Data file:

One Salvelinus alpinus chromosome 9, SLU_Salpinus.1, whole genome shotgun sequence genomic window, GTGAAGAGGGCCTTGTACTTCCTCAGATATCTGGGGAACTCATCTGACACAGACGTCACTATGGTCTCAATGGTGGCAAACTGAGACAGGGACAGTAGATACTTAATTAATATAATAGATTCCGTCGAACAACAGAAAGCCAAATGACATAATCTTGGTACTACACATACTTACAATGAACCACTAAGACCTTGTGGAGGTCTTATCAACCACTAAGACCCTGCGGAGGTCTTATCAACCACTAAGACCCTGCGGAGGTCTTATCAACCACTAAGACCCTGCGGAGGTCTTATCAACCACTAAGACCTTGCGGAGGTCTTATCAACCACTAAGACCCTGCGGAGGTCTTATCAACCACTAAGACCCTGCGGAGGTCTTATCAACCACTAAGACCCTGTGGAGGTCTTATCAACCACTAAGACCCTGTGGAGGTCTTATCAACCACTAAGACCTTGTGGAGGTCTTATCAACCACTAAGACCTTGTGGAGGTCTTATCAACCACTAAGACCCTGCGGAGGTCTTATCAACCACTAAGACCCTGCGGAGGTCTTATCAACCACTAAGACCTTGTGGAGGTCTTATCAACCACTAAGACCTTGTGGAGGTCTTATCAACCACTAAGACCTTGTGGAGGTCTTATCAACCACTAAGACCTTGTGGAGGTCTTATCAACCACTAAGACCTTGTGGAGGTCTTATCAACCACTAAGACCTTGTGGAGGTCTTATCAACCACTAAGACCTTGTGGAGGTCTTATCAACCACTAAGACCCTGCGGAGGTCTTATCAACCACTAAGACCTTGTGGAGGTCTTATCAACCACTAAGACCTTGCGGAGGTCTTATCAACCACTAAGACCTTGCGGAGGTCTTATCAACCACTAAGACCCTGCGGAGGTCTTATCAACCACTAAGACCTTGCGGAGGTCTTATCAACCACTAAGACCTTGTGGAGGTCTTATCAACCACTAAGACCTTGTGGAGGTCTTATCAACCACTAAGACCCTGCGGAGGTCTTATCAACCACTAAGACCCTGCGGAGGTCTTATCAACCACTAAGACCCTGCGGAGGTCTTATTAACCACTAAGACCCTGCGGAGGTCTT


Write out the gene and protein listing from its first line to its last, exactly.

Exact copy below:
One Salvelinus alpinus chromosome 9, SLU_Salpinus.1, whole genome shotgun sequence genomic window, GTGAAGAGGGCCTTGTACTTCCTCAGATATCTGGGGAACTCATCTGACACAGACGTCACTATGGTCTCAATGGTGGCAAACTGAGACAGGGACAGTAGATACTTAATTAATATAATAGATTCCGTCGAACAACAGAAAGCCAAATGACATAATCTTGGTACTACACATACTTACAATGAACCACTAAGACCTTGTGGAGGTCTTATCAACCACTAAGACCCTGCGGAGGTCTTATCAACCACTAAGACCCTGCGGAGGTCTTATCAACCACTAAGACCCTGCGGAGGTCTTATCAACCACTAAGACCTTGCGGAGGTCTTATCAACCACTAAGACCCTGCGGAGGTCTTATCAACCACTAAGACCCTGCGGAGGTCTTATCAACCACTAAGACCCTGTGGAGGTCTTATCAACCACTAAGACCCTGTGGAGGTCTTATCAACCACTAAGACCTTGTGGAGGTCTTATCAACCACTAAGACCTTGTGGAGGTCTTATCAACCACTAAGACCCTGCGGAGGTCTTATCAACCACTAAGACCCTGCGGAGGTCTTATCAACCACTAAGACCTTGTGGAGGTCTTATCAACCACTAAGACCTTGTGGAGGTCTTATCAACCACTAAGACCTTGTGGAGGTCTTATCAACCACTAAGACCTTGTGGAGGTCTTATCAACCACTAAGACCTTGTGGAGGTCTTATCAACCACTAAGACCTTGTGGAGGTCTTATCAACCACTAAGACCTTGTGGAGGTCTTATCAACCACTAAGACCCTGCGGAGGTCTTATCAACCACTAAGACCTTGTGGAGGTCTTATCAACCACTAAGACCTTGCGGAGGTCTTATCAACCACTAAGACCTTGCGGAGGTCTTATCAACCACTAAGACCCTGCGGAGGTCTTATCAACCACTAAGACCTTGCGGAGGTCTTATCAACCACTAAGACCTTGTGGAGGTCTTATCAACCACTAAGACCTTGTGGAGGTCTTATCAACCACTAAGACCCTGCGGAGGTCTTATCAACCACTAAGACCCTGCGGAGGTCTTATCAACCACTAAGACCCTGCGGAGGTCTTATTAACCACTAAGACCCTGCGGAGGTCTT